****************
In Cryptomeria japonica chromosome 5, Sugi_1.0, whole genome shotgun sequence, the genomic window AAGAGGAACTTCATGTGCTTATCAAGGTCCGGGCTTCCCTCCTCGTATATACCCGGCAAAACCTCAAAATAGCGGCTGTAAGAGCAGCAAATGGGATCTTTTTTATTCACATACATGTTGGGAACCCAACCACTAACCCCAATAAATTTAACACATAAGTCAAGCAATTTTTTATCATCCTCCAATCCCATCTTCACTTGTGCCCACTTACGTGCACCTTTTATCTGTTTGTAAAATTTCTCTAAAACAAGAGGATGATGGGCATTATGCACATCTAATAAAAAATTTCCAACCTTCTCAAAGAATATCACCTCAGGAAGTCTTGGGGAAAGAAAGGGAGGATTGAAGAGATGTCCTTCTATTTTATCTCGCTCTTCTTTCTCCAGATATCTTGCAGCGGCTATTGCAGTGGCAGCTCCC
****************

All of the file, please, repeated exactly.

In Cryptomeria japonica chromosome 5, Sugi_1.0, whole genome shotgun sequence, the genomic window AAGAGGAACTTCATGTGCTTATCAAGGTCCGGGCTTCCCTCCTCGTATATACCCGGCAAAACCTCAAAATAGCGGCTGTAAGAGCAGCAAATGGGATCTTTTTTATTCACATACATGTTGGGAACCCAACCACTAACCCCAATAAATTTAACACATAAGTCAAGCAATTTTTTATCATCCTCCAATCCCATCTTCACTTGTGCCCACTTACGTGCACCTTTTATCTGTTTGTAAAATTTCTCTAAAACAAGAGGATGATGGGCATTATGCACATCTAATAAAAAATTTCCAACCTTCTCAAAGAATATCACCTCAGGAAGTCTTGGGGAAAGAAAGGGAGGATTGAAGAGATGTCCTTCTATTTTATCTCGCTCTTCTTTCTCCAGATATCTTGCAGCGGCTATTGCAGTGGCAGCTCCC